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Comment I love this patent for "embedded menus" (Score 1) 243

I would say a good 60% of high-content sites have used some form of this over the years - many now with just CSS and little-to-no JavaScript. Initially invented by SGI and involves a java applet... 14 years ago.

Patent 5,742,768

I have no faith in the judicial system when it comes to understanding patents and why MS has never gone after another rival who uses these and expect them to rule in favor of MS.

Comment Re:bad attitudes (Score 1) 742

Bad attitudes suck, but I can understand. When I go to one of my co-workers to talk about a problem I'm having, it's more to discuss and figure out the answer for myself. I know that logically, I have the answer (just may not realize it), but sometimes it's that response back to me during a brief discussion that might not be correct, but inadvertently leads me to the correct course of action.

I think that most people have an idea of what the answer is, it just hasn't manifested itself in an obvious way.
Wireless Networking

Submission + - Unlimited gall to cost Verizon $1 million (networkworld.com)

netbuzz writes: Unlimited really means unlimited, even in advertising. So says the New York State Attorney General's Office in squeezing a $1 million settlement out of Verizon Wireless for disconnecting 13,000 of its customers who had the temerity to believe that the unlimited service they were promised came with unlimited service. Verizon's statement explaining the settlement is a gem, too.



Submission + - Family Guy Sued For Copyright Infringement 4

Joe the Lesser writes: Music publishing house Bourne Co. is suing Fox over the use of the song 'When you wish upon a star' which was parodied in the Family Guy episode entitled 'When You Wish Upon A Weinstein'. The episode contains a musical number entitled 'I Need a Jew' which the lawsuit called a thinly veiled copy of the music from "When You Wish Upon a Star," accompanied by new anti-Semitic lyrics. In the 67 years since its debut, the song has been recorded by more than 100 artists and orchestras, however, Bourne claims that "With its theme of wholesome hopefulness, the song has gained worldwide status as a classic. By associating Bourne's song with such offensive lyrics and other content in the episode, defendants are harming the value of the song."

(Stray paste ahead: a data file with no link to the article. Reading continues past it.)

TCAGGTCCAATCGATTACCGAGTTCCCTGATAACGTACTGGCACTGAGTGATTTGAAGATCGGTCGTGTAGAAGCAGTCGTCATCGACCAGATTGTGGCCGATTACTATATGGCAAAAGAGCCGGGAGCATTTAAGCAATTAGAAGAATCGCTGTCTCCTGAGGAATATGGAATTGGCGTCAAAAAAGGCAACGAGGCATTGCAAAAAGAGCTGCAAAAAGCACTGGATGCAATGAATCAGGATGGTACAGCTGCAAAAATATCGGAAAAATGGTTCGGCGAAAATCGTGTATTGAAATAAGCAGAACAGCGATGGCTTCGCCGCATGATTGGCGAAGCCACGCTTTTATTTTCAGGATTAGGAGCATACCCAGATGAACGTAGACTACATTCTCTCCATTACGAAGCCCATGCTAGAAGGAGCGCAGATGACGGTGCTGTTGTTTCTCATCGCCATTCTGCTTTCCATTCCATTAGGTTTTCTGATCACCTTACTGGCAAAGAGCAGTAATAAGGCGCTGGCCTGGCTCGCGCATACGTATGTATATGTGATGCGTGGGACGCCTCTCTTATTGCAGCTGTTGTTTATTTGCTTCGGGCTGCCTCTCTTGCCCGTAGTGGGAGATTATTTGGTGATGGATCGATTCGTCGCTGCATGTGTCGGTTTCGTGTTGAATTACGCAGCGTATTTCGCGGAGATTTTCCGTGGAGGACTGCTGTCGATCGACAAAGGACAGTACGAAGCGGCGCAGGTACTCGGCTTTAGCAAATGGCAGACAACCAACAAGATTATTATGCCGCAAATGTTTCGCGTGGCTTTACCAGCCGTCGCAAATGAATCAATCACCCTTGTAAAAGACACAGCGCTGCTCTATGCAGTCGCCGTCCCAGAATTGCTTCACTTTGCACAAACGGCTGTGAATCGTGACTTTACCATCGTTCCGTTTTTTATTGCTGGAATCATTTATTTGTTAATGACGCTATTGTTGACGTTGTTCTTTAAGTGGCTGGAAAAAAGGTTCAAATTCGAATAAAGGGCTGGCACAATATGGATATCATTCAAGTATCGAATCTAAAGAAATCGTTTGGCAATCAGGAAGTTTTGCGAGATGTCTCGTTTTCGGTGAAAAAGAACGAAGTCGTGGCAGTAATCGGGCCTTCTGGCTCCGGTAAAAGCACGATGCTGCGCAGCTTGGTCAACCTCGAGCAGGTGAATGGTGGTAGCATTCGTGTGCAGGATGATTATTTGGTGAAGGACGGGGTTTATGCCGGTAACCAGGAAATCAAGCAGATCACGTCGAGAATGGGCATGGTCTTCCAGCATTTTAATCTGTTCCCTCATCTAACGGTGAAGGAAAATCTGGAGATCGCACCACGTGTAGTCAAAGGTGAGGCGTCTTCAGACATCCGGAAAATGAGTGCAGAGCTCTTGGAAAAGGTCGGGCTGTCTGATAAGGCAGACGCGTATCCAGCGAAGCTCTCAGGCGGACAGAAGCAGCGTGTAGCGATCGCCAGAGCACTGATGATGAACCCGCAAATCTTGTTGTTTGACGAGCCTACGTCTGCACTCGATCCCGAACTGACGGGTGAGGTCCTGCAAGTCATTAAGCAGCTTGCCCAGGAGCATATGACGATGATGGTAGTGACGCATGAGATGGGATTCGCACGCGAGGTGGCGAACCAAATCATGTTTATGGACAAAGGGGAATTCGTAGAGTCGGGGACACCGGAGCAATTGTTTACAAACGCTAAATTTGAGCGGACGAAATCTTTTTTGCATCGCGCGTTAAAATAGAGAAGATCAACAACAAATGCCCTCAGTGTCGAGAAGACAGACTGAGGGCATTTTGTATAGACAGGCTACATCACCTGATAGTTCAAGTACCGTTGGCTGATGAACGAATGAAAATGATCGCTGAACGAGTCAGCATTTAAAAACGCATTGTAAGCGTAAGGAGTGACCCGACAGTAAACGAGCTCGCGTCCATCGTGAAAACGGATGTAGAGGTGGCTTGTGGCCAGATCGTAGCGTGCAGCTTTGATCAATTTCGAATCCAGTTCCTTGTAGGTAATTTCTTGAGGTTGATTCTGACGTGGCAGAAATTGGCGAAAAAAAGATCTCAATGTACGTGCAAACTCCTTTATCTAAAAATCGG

Media (Apple)

Submission + - Apple May Track IPod Thieves & You (msn.com)

Ryan N. Kamfolt - ClickAway writes: "Apple may begin implementing software in its I-Tunes suite to track serial numbers of I-Pods and compare them to a stolen I-Pod database. Due to the worlds most successful and popular product being on the #1 most stolen items list. This may alert the local police to come knocking on your door, if "Your" I-Pod is in question. Weather it be stolen or legit, people are not taking this to heart kindly at all. With the right to privacy walls closing in on us ever so fast, this seems to be another push to take our privacy rights away even more, or is it? Those who have had their I-Pods stolen love the idea. Others are not so happy about the idea. Some privacy right advocates have suggested implementing I-Pods or I-Phones with owner ID verification, such as a password or other forms of verification that must be entered into the devices before they will take a charge or allow you to place songs on the device. Or offer a service that is apart of Apple iCare, which allows users who feel they may become a victim of theft, to join this database, to further protect them in the even their I-Pod is stolen."